Betty Moss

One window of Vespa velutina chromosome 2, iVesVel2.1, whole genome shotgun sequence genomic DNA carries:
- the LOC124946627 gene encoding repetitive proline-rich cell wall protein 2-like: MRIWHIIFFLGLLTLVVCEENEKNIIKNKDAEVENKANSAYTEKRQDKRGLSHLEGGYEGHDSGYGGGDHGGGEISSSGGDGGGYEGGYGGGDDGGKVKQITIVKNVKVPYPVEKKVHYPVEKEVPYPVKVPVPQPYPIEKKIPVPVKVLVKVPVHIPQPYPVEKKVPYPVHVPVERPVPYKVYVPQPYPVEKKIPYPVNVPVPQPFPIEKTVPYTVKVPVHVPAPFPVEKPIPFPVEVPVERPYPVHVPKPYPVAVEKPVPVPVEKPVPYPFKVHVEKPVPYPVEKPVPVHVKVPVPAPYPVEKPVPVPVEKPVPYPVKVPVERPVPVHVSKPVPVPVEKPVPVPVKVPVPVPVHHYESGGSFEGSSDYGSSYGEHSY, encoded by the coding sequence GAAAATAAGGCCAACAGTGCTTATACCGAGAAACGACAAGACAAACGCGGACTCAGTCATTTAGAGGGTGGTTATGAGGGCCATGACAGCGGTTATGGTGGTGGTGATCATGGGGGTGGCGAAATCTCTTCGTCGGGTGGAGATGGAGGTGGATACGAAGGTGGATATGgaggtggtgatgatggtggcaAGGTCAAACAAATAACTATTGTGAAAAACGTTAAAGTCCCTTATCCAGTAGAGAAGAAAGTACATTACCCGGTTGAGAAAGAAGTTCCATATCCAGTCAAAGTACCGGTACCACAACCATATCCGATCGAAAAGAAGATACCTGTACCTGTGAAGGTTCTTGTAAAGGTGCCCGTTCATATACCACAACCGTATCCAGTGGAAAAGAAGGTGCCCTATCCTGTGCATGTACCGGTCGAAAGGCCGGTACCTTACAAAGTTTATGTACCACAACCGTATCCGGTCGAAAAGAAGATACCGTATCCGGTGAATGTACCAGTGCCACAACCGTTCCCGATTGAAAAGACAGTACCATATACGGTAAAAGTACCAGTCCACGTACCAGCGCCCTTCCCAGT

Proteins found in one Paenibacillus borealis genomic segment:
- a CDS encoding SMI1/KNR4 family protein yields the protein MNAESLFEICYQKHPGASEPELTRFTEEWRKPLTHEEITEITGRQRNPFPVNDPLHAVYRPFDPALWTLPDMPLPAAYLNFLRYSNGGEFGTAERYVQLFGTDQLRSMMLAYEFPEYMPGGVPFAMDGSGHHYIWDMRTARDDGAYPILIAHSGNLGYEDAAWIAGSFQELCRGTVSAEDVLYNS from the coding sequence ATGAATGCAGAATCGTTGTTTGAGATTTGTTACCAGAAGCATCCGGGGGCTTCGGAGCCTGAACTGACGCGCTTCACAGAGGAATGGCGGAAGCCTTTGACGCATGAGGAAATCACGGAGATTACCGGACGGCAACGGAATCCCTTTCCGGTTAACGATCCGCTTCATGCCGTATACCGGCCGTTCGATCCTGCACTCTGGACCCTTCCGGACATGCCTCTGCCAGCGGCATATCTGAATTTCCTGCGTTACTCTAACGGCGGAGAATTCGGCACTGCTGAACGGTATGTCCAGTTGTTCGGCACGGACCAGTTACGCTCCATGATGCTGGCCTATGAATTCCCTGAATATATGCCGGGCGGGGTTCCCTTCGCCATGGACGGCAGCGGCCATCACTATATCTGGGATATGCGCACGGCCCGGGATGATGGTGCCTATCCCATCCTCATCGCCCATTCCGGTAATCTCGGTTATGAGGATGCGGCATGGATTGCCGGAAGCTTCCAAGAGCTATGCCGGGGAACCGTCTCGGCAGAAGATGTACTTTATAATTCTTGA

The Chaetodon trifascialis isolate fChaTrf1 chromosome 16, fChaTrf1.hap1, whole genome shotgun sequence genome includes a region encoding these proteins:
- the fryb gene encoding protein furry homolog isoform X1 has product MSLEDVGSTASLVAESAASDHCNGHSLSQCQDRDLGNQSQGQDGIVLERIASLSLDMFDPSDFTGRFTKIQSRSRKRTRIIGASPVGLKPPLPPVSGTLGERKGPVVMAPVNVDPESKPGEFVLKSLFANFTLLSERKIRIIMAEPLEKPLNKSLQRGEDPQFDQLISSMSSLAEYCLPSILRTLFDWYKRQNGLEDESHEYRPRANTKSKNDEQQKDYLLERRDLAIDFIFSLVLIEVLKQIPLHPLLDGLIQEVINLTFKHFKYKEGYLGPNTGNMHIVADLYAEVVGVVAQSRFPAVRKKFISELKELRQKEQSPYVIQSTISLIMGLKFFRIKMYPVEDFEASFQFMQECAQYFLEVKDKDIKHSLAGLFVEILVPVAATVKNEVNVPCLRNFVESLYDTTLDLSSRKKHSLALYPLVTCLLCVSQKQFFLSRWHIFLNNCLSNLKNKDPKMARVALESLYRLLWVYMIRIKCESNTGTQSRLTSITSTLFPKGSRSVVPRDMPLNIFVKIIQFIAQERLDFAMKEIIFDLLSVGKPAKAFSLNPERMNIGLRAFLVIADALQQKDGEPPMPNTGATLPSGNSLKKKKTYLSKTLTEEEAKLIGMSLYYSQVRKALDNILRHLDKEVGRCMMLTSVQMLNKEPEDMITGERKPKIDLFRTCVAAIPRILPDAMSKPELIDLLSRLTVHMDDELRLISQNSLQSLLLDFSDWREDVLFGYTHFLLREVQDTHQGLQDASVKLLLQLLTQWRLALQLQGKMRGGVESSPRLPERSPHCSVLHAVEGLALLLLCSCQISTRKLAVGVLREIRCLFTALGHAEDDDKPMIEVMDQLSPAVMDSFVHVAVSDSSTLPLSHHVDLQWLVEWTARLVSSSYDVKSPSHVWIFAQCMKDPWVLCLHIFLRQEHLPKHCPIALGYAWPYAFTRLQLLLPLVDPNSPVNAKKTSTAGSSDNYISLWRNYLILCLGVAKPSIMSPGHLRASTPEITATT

This essay contends that Angela Carter’s wonder tale “Peter and the Wolf” participates in the aesthetic of the grotesque with its recounting of Peter’s encounters with his female cousin, who has been raised by wolves, and that the story inflects the grotesque in a specifically feminine and feminist way, maximizing its potential as an instrument of social and personal transformation. In Carter’s “Peter and the Wolf,” the female grotesque, as a representation of otherness or difference, profoundly confuses Peter, ultimately propelling him, and the story, into the potential of an other desire, a repudiation of his community’s value system. Preceding this discussion is a foundational account of relevant matters: Carter’s insistence on the need for re-visioning; her feminist position regarding desire and sexuality; her critical regard for the tale as genre; and an integration of Mikhail Bakhtin’s and Hélène Cixous’s theories.